The Department for Education's plan to use rapid Covid tests to keep close contacts of confirmed cases of the virus in schools if they test negative goes against the manufacturer's own instructions, a leading headteacher has warned.
Instruction notes for the Innova Covid tests being used in secondary schools and colleges say that negative test results should "not be used as the sole basis for infection control decisions...for those who have been in contact with the virus".
The NEU teaching union's president, Robin Bevan, said these instructions directly contradict the DfE plan, which is to keep close contacts of Covid cases in secondary school if they test negative, rather than asking them to self-isolate.
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There is growing controversy over the use of these lateral-flow tests for serial testing of Covid contacts in secondary schools.
Tes revealed on Friday that public health directors in some areas of the country were advising schools not to use the tests in this way, as the DfE has instructed, but to continue sending pupils or staff home to self-isolate if they come into contact with the virus.
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There are concerns that the lateral-flow tests will give false negatives, meaning people with Covid remain in schools.
Mr Bevan told Tes that the DfE plan to use the tests to allow people who are close contacts of a Covid case to remain in school was at odds with the instructions.
The instructions for the Innova SARS-CoV-2 Antigen Rapid Qualitative Test state: "Negative results are presumptive. Negative test results do not preclude infection and should not be used as the sole basis for treatment or other patient management decisions, including infection control decisions, particularly in the presence of clinical signs and symptoms consistent with Covid-19, or in those who have been in contact with the virus.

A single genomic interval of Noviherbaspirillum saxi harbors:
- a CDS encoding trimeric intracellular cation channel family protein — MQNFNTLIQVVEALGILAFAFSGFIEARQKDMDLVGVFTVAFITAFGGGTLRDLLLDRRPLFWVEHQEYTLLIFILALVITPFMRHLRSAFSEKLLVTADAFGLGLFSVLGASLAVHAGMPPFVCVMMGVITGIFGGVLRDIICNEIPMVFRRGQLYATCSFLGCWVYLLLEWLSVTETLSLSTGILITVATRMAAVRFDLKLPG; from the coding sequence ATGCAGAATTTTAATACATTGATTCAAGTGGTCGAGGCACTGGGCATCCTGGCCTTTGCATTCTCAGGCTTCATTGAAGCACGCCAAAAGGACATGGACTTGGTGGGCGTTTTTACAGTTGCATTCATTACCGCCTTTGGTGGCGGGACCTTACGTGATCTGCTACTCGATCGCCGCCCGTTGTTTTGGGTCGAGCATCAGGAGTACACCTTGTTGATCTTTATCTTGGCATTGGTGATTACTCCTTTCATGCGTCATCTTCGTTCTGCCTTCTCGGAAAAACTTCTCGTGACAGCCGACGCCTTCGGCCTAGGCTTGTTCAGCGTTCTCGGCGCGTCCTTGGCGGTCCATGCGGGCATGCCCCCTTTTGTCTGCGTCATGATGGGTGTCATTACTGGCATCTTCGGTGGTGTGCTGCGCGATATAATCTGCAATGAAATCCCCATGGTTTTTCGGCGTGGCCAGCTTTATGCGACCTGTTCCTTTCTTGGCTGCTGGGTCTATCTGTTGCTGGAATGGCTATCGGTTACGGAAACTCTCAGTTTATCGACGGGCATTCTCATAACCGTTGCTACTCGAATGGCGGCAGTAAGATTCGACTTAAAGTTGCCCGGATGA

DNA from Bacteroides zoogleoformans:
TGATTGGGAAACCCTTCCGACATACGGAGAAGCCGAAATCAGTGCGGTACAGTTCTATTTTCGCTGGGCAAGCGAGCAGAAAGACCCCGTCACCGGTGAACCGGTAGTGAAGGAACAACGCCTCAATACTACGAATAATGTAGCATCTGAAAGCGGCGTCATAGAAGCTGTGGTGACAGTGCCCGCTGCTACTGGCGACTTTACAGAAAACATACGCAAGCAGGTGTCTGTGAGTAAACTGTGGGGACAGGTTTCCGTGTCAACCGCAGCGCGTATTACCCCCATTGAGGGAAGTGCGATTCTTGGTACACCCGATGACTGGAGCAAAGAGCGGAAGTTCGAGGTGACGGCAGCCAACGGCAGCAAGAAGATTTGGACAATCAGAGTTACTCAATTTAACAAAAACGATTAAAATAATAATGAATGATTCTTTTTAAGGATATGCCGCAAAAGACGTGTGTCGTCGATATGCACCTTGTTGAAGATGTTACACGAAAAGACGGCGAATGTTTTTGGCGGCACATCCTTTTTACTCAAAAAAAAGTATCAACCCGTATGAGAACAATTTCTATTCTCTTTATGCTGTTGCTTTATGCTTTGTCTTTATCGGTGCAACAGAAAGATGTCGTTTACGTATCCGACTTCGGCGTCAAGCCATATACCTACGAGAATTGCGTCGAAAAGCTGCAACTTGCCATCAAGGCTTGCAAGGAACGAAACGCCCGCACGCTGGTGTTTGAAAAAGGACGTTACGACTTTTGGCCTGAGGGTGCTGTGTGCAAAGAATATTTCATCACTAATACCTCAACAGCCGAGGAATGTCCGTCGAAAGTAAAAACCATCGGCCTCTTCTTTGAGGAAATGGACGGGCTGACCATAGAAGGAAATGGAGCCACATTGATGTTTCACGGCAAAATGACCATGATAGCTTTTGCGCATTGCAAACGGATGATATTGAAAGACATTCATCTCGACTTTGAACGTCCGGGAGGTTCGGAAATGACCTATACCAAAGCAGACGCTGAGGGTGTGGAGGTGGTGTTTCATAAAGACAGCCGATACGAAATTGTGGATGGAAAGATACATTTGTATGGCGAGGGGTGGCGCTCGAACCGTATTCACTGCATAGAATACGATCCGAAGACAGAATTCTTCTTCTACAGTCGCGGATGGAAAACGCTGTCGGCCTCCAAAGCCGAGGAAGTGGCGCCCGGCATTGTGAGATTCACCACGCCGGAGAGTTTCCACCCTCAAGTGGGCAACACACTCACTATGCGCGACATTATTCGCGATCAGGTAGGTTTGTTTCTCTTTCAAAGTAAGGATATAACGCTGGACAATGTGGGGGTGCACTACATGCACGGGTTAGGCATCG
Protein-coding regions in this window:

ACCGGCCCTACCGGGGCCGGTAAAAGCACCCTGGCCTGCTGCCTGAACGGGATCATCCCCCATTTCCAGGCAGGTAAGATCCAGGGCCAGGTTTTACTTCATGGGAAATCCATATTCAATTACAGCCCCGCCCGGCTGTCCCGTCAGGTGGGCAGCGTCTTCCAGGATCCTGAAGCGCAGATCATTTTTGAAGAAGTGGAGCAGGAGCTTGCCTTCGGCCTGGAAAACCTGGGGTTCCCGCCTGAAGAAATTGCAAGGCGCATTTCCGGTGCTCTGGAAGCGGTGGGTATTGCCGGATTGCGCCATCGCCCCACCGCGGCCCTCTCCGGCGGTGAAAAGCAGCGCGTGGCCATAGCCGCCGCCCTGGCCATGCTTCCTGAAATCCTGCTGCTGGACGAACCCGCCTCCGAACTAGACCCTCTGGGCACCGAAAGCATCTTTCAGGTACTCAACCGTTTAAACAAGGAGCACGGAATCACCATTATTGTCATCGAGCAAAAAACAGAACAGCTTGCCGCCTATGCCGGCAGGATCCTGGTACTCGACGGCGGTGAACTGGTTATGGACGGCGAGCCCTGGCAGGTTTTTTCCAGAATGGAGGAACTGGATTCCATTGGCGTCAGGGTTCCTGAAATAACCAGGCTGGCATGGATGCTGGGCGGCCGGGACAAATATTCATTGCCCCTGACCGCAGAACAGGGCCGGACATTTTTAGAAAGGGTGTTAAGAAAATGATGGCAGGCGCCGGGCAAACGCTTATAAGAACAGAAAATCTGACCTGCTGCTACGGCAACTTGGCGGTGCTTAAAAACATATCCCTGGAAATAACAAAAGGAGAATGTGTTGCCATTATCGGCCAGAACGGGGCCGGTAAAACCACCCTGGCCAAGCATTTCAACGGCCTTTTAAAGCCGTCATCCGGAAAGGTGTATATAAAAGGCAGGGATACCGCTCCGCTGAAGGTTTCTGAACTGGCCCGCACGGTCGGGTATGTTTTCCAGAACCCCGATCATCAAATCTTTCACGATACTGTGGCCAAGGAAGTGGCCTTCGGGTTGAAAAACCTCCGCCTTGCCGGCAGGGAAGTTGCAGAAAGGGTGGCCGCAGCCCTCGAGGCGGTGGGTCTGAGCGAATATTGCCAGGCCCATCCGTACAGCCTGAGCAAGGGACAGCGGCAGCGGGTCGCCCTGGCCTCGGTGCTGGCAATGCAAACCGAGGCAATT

"It is recommended that these results be confirmed by a molecular testing method, if necessary, for patient management control".
Mr Bevan, who is the headteacher of Southend High School for Boys, said: “It is a matter of very serious concern that the DfE planned – and continues to advocate – using these tests to make decisions about whether to keep people in schools and classrooms, even after they have been identified as having close contact with the virus.
"The manufacturer’s own instructions expressly rule out using the tests in this way. It’s as if they never read the ‘directions for use’.”
The Department for Education and Innova Medical Group have been approached for a comment.
Meanwhile, the Medicines and Healthcare products Regulatory Agency (MHRA) has now confirmed to Tes that the DfE's plan to use lateral-flow tests under supervision in secondary schools does not need its approval.
The confirmation follows confusion after the regulator issued a statement which said that it had not issued authorisation "for that self-test device for ‘serial testing’ for school pupils who have been exposed to a confirmed positive Covid case that would enable them to attend school as normal".
However, Tes understands that this statement applies to people using the kits to self-test rather than under supervision.
The DfE said on Friday that the medical regulator did not need its plans for testing in schools, and the MHRA has confirmed this.
An MHRA spokesperson said: "The Innova device can be used in schools under supervision. While MHRA provides advice to NHS Test and Trace on its use, its use is not subject to MHRA approval."
When asked by Tes if the MHRA would advise secondary schools to follow the DfE plan to use these tests to keep close contacts of Covid cases in schools rather than self-isolating, a spokesperson added: "It is the responsibility of the organisation procuring and deploying medical devices to satisfy themselves that the tests will be safe and perform as intended in the context in which they are being used."